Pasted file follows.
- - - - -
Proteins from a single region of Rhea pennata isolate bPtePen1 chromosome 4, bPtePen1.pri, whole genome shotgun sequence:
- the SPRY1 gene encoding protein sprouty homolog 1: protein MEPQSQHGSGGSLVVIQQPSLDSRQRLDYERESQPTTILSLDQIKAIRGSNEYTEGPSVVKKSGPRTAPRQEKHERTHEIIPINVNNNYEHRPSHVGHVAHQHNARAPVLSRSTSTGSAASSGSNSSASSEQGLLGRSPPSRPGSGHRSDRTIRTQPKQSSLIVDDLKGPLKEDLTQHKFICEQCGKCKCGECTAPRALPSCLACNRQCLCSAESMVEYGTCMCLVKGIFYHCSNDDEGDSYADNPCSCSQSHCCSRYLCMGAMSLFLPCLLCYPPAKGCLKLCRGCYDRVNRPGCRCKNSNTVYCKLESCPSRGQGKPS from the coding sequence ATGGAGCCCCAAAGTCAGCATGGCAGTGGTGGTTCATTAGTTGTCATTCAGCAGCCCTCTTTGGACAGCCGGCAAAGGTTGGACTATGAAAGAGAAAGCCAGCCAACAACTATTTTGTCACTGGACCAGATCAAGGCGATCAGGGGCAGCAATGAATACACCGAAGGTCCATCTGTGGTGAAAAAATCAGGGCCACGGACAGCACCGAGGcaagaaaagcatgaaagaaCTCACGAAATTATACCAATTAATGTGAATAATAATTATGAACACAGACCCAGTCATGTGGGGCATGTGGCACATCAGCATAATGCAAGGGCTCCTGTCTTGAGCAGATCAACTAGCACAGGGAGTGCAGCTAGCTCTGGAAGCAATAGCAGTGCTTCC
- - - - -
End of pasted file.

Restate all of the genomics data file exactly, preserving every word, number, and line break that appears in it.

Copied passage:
Proteins from a single region of Rhea pennata isolate bPtePen1 chromosome 4, bPtePen1.pri, whole genome shotgun sequence:
- the SPRY1 gene encoding protein sprouty homolog 1: protein MEPQSQHGSGGSLVVIQQPSLDSRQRLDYERESQPTTILSLDQIKAIRGSNEYTEGPSVVKKSGPRTAPRQEKHERTHEIIPINVNNNYEHRPSHVGHVAHQHNARAPVLSRSTSTGSAASSGSNSSASSEQGLLGRSPPSRPGSGHRSDRTIRTQPKQSSLIVDDLKGPLKEDLTQHKFICEQCGKCKCGECTAPRALPSCLACNRQCLCSAESMVEYGTCMCLVKGIFYHCSNDDEGDSYADNPCSCSQSHCCSRYLCMGAMSLFLPCLLCYPPAKGCLKLCRGCYDRVNRPGCRCKNSNTVYCKLESCPSRGQGKPS from the coding sequence ATGGAGCCCCAAAGTCAGCATGGCAGTGGTGGTTCATTAGTTGTCATTCAGCAGCCCTCTTTGGACAGCCGGCAAAGGTTGGACTATGAAAGAGAAAGCCAGCCAACAACTATTTTGTCACTGGACCAGATCAAGGCGATCAGGGGCAGCAATGAATACACCGAAGGTCCATCTGTGGTGAAAAAATCAGGGCCACGGACAGCACCGAGGcaagaaaagcatgaaagaaCTCACGAAATTATACCAATTAATGTGAATAATAATTATGAACACAGACCCAGTCATGTGGGGCATGTGGCACATCAGCATAATGCAAGGGCTCCTGTCTTGAGCAGATCAACTAGCACAGGGAGTGCAGCTAGCTCTGGAAGCAATAGCAGTGCTTCC